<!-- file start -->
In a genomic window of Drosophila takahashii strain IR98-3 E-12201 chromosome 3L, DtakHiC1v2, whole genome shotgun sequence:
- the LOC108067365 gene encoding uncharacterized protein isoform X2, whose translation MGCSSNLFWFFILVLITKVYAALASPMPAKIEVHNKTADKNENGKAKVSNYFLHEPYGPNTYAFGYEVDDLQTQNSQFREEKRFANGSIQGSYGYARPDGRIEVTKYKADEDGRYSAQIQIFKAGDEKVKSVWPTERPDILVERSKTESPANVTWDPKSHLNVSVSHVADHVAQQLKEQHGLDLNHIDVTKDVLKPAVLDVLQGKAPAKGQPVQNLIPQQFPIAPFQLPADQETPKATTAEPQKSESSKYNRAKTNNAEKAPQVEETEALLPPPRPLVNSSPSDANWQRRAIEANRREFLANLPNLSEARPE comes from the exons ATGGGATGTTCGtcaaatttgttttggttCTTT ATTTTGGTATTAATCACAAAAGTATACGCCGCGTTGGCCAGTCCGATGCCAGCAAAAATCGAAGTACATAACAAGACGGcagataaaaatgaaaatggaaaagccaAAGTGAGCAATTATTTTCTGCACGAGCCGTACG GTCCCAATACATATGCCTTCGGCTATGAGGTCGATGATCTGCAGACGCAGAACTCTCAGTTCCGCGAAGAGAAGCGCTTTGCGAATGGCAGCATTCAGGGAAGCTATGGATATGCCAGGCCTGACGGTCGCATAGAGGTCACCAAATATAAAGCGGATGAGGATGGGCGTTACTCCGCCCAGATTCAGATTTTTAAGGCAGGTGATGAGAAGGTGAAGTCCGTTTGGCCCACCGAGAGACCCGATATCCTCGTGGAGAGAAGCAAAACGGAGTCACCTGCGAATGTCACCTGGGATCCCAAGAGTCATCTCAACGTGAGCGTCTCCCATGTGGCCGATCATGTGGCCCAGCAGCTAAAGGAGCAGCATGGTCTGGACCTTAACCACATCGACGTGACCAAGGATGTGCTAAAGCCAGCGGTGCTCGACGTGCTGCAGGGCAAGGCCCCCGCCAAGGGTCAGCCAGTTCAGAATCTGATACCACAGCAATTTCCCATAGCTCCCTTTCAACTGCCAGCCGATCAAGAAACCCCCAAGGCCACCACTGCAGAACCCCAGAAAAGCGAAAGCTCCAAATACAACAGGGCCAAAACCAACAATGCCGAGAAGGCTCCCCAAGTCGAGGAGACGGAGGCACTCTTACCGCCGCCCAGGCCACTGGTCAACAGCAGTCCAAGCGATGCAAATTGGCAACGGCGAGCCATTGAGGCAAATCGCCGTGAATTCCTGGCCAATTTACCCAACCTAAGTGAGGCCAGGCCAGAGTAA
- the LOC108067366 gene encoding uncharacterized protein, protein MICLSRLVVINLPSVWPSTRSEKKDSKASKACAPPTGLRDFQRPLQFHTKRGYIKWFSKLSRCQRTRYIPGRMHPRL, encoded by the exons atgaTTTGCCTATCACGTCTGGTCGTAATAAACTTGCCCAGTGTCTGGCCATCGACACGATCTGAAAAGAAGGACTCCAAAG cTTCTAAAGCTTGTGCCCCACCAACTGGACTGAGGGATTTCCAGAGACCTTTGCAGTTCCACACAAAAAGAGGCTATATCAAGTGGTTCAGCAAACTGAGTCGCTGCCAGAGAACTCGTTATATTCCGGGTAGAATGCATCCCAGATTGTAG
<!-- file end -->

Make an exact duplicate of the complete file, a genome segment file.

In a genomic window of Drosophila takahashii strain IR98-3 E-12201 chromosome 3L, DtakHiC1v2, whole genome shotgun sequence:
- the LOC108067365 gene encoding uncharacterized protein isoform X2, whose translation MGCSSNLFWFFILVLITKVYAALASPMPAKIEVHNKTADKNENGKAKVSNYFLHEPYGPNTYAFGYEVDDLQTQNSQFREEKRFANGSIQGSYGYARPDGRIEVTKYKADEDGRYSAQIQIFKAGDEKVKSVWPTERPDILVERSKTESPANVTWDPKSHLNVSVSHVADHVAQQLKEQHGLDLNHIDVTKDVLKPAVLDVLQGKAPAKGQPVQNLIPQQFPIAPFQLPADQETPKATTAEPQKSESSKYNRAKTNNAEKAPQVEETEALLPPPRPLVNSSPSDANWQRRAIEANRREFLANLPNLSEARPE comes from the exons ATGGGATGTTCGtcaaatttgttttggttCTTT ATTTTGGTATTAATCACAAAAGTATACGCCGCGTTGGCCAGTCCGATGCCAGCAAAAATCGAAGTACATAACAAGACGGcagataaaaatgaaaatggaaaagccaAAGTGAGCAATTATTTTCTGCACGAGCCGTACG GTCCCAATACATATGCCTTCGGCTATGAGGTCGATGATCTGCAGACGCAGAACTCTCAGTTCCGCGAAGAGAAGCGCTTTGCGAATGGCAGCATTCAGGGAAGCTATGGATATGCCAGGCCTGACGGTCGCATAGAGGTCACCAAATATAAAGCGGATGAGGATGGGCGTTACTCCGCCCAGATTCAGATTTTTAAGGCAGGTGATGAGAAGGTGAAGTCCGTTTGGCCCACCGAGAGACCCGATATCCTCGTGGAGAGAAGCAAAACGGAGTCACCTGCGAATGTCACCTGGGATCCCAAGAGTCATCTCAACGTGAGCGTCTCCCATGTGGCCGATCATGTGGCCCAGCAGCTAAAGGAGCAGCATGGTCTGGACCTTAACCACATCGACGTGACCAAGGATGTGCTAAAGCCAGCGGTGCTCGACGTGCTGCAGGGCAAGGCCCCCGCCAAGGGTCAGCCAGTTCAGAATCTGATACCACAGCAATTTCCCATAGCTCCCTTTCAACTGCCAGCCGATCAAGAAACCCCCAAGGCCACCACTGCAGAACCCCAGAAAAGCGAAAGCTCCAAATACAACAGGGCCAAAACCAACAATGCCGAGAAGGCTCCCCAAGTCGAGGAGACGGAGGCACTCTTACCGCCGCCCAGGCCACTGGTCAACAGCAGTCCAAGCGATGCAAATTGGCAACGGCGAGCCATTGAGGCAAATCGCCGTGAATTCCTGGCCAATTTACCCAACCTAAGTGAGGCCAGGCCAGAGTAA
- the LOC108067366 gene encoding uncharacterized protein, protein MICLSRLVVINLPSVWPSTRSEKKDSKASKACAPPTGLRDFQRPLQFHTKRGYIKWFSKLSRCQRTRYIPGRMHPRL, encoded by the exons atgaTTTGCCTATCACGTCTGGTCGTAATAAACTTGCCCAGTGTCTGGCCATCGACACGATCTGAAAAGAAGGACTCCAAAG cTTCTAAAGCTTGTGCCCCACCAACTGGACTGAGGGATTTCCAGAGACCTTTGCAGTTCCACACAAAAAGAGGCTATATCAAGTGGTTCAGCAAACTGAGTCGCTGCCAGAGAACTCGTTATATTCCGGGTAGAATGCATCCCAGATTGTAG